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Europe’s delivered LNG and TTF prices diverge

The price of the continent’s spot LNG trade does not exactly match the benchmark

Even the most casual LNG market observer will be familiar with the trend of Europe as a so-called ‘sink’ for cargoes—receiving the surplus when supply outstrips demand in Asia and other demand centres and far fewer cargoes when the global market is more balanced.

But what is perhaps less well-understood is that, as Desmond Wong, managing editor for the European and Atlantic Basin at price reporting agency (PRA) Platts told the Petroleum Economist LNG-to-Power Emea forum in early November, the price of spot LNG traded and delivered into Europe is not the same as the region’s benchmark Dutch TTF price—be it LNG arriving in the Mediterranean or even northwest European terminals in France, Belgium, the Netherlands and the UK.

Volatile spreads

 The Platts Des Northwest Europe and Des Med indexes held a discount of as much as $0.50/mn Btu to the TTF during the low-price period towards the end of 2019 and during the first quarter of 2020, while in August they rose to premiums of more than $0.20/mn Btu.

“There are big deltas between delivered LNG and European pricing... It is an opportunity for market development” Wong, Platts

 “The fortunes of the global LNG market are, to some extent, the same as the fortunes of the TTF or NBP,” says Wong, because whether or not the marginal LNG molecule in the global market arrives in Europe, it affects the European gas price—hence why the price gaps are not larger.

So, when the East Asian JKM price rises, as it did “quite significantly” in recent months to breach $7/mn Btu due to US supply disruptions and Australian production outages in the Pacific Basin, “what that means is the marginal molecule is no longer there, and you end up with a lack of availability of that LNG providing support for the TTF”. In contrast, now that US projects are coming back onstream after hurricane-related disruptions, the TTF “is losing a bit of [upward price] steam on the anticipation that US volumes are available and the arbitrage to Asia is now closed”.

 “Wherever the global LNG market goes, it affects the marginal molecule, and the marginal molecule in Europe, believe it or not, is LNG,” says Wong. “And what that means is that you can have a gap in the price of LNG delivered into Europe and the price of gas in Europe.” In effect, Europe demands a discount to receive LNG when there is a lot of LNG available, but, if that LNG is in scarce supply, it commands a premium over pipeline supply should buyers want to secure it.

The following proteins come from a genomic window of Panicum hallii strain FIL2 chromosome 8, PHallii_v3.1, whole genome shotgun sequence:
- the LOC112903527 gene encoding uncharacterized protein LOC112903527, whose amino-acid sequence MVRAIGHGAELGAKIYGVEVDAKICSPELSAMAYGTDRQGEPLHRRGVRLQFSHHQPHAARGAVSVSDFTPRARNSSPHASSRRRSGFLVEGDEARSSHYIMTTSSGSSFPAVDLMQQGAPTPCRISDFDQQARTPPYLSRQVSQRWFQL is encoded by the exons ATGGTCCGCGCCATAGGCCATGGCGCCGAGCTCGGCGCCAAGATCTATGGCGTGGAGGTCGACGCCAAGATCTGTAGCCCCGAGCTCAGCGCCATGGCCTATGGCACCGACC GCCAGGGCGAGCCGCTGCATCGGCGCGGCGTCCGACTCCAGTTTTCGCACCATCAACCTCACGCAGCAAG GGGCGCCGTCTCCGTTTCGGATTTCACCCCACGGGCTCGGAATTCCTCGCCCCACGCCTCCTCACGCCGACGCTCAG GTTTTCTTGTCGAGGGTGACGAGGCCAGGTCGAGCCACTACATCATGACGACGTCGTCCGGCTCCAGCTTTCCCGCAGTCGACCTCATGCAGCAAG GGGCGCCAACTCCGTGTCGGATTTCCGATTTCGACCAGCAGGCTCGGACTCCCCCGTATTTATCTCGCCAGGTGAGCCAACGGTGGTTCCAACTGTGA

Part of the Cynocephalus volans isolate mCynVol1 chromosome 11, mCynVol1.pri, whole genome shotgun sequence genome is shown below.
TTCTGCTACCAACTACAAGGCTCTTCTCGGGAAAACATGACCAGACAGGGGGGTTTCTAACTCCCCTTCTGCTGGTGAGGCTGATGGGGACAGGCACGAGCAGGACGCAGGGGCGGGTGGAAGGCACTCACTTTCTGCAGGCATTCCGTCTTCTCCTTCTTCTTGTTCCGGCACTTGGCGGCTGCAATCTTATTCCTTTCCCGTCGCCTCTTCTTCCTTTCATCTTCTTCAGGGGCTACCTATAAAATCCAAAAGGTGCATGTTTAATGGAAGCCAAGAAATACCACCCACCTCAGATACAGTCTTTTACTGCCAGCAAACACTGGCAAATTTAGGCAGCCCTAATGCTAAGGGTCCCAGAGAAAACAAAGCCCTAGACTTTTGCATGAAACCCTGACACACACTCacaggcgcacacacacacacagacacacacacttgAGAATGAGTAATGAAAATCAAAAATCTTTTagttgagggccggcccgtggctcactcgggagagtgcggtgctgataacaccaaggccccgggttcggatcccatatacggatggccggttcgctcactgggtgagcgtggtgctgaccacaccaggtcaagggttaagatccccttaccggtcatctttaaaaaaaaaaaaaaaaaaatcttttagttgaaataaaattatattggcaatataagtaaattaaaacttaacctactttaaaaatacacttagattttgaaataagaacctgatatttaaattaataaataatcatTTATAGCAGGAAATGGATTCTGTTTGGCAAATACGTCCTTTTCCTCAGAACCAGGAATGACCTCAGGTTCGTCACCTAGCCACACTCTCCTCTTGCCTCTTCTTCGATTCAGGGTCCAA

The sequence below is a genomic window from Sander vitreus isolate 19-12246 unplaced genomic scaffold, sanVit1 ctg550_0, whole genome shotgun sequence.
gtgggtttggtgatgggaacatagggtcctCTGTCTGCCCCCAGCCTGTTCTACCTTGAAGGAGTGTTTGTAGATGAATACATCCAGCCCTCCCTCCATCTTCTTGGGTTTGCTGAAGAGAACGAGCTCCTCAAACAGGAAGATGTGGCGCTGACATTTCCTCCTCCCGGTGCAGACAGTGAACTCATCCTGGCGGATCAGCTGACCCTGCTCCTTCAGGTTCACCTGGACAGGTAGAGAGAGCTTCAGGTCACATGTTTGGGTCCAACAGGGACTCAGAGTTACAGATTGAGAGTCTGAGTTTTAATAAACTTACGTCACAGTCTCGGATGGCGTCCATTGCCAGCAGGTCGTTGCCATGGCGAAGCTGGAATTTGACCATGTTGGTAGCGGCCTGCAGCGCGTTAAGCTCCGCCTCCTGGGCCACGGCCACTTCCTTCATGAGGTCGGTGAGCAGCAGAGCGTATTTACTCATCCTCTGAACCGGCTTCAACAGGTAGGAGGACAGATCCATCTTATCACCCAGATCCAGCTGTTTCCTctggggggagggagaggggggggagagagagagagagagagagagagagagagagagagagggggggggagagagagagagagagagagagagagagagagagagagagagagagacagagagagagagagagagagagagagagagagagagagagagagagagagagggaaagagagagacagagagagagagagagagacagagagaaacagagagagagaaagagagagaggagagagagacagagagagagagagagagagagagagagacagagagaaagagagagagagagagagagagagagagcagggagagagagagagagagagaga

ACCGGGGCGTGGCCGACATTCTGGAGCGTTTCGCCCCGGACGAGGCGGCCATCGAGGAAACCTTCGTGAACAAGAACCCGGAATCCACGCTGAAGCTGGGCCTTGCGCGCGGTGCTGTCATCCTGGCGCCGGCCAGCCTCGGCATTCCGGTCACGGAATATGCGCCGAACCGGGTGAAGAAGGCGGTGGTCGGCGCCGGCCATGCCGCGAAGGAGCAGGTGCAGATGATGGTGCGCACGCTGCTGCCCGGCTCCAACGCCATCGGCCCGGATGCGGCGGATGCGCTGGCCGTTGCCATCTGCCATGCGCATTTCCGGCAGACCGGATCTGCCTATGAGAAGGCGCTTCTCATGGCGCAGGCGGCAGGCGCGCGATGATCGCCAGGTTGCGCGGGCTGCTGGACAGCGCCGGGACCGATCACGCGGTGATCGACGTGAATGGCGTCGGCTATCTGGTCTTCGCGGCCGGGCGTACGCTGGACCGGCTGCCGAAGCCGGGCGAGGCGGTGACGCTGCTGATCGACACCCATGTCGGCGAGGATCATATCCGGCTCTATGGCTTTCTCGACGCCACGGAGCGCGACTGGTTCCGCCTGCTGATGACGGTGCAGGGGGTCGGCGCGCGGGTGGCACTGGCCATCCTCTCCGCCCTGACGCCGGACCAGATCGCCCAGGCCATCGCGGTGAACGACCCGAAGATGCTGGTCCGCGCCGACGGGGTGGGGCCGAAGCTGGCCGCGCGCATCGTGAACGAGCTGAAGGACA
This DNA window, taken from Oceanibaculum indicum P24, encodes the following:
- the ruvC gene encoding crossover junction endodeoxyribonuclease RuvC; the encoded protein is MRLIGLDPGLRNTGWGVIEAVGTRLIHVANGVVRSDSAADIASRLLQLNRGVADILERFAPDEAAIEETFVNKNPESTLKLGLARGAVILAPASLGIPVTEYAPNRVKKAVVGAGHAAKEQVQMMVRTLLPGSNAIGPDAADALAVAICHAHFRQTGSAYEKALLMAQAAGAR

New derivatives

Perhaps unsurprisingly from his PRA perspective, Wong sees potential opportunity for the development of additional financial instruments for hedging the risk posed by these price spreads, arguing that they cannot be adequately covered by the existing exchanged-traded TTF or NBP futures market. “The problem is that we do not have a forward curve or derivative to manage the risk around LNG delivered into Europe.

“There are big deltas between delivered LNG and European pricing... there is a lot of exposure that people are facing,” he argues. “It is an opportunity for market development.”

Wong clearly has a valid point that the TTF futures market does not provide a perfect hedge when LNG delivered into Europe trades at a spread to the benchmark. But it is difficult to see how a sufficiently deep and liquid new market could grow up in parallel to the TTF, which is second only to the US Henry Hub in global terms, to manage this risk more efficiently than simply accepting TTF as a ‘good enough’ proxy.

And the situation could change. Wong notes that there has been significant interest for producers in securing existing and new LNG regasification terminal capacity. “Sellers and producers want to be able to secure access to downstream markets… They want to secure a location where they can put supply versus any optimisation that they have. Fundamentally, Europe is a sink and not a massive demand market,” he says.

A decline in indigenous Europe’s pipeline gas supply… will make the region more reliant on imports. And that may mean more contracted LNG arriving

 While this is true for now, a decline in indigenous Europe’s pipeline gas supply, particularly in its northwest demand centre, will make the region more reliant on imports. And that may mean more contracted LNG arriving rather than the current sink approach.

Buyers will demand that these volumes are explicitly linked to their alternative price of supply, in effect TTF or NBP-linked. And that could mean a lot more LNG arriving into Europe at a price much more inextricably linked to existing benchmarks.

Petroleum Economist's second virtual LNG to Power Forum took place earlier this month with a focus on the opportunities and challenges for LNG across the Emea region. This virtual event included eight hours of high-quality content, with a focus on engaging and interactive live panel discussions. Content is now available on demand. Click here to access it

The next in the LNG to Power series is our North America event, to register for this, click here. To view the Apac event, click here.

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